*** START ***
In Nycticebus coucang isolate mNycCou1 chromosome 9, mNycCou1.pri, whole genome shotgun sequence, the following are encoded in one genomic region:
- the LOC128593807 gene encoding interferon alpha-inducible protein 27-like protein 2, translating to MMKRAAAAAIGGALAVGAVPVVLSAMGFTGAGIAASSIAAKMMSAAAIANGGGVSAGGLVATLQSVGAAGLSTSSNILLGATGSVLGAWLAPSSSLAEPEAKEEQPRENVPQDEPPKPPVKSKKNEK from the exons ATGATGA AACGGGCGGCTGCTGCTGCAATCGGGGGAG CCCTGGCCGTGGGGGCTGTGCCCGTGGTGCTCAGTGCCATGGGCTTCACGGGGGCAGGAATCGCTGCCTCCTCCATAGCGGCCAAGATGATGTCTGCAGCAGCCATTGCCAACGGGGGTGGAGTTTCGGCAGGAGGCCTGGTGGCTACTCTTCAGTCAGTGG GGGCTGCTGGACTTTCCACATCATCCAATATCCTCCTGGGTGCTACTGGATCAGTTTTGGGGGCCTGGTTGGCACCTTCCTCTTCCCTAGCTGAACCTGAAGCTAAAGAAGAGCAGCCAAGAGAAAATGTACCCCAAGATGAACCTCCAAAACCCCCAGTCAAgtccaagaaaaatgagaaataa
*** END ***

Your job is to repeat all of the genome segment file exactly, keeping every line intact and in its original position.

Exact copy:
In Nycticebus coucang isolate mNycCou1 chromosome 9, mNycCou1.pri, whole genome shotgun sequence, the following are encoded in one genomic region:
- the LOC128593807 gene encoding interferon alpha-inducible protein 27-like protein 2, translating to MMKRAAAAAIGGALAVGAVPVVLSAMGFTGAGIAASSIAAKMMSAAAIANGGGVSAGGLVATLQSVGAAGLSTSSNILLGATGSVLGAWLAPSSSLAEPEAKEEQPRENVPQDEPPKPPVKSKKNEK from the exons ATGATGA AACGGGCGGCTGCTGCTGCAATCGGGGGAG CCCTGGCCGTGGGGGCTGTGCCCGTGGTGCTCAGTGCCATGGGCTTCACGGGGGCAGGAATCGCTGCCTCCTCCATAGCGGCCAAGATGATGTCTGCAGCAGCCATTGCCAACGGGGGTGGAGTTTCGGCAGGAGGCCTGGTGGCTACTCTTCAGTCAGTGG GGGCTGCTGGACTTTCCACATCATCCAATATCCTCCTGGGTGCTACTGGATCAGTTTTGGGGGCCTGGTTGGCACCTTCCTCTTCCCTAGCTGAACCTGAAGCTAAAGAAGAGCAGCCAAGAGAAAATGTACCCCAAGATGAACCTCCAAAACCCCCAGTCAAgtccaagaaaaatgagaaataa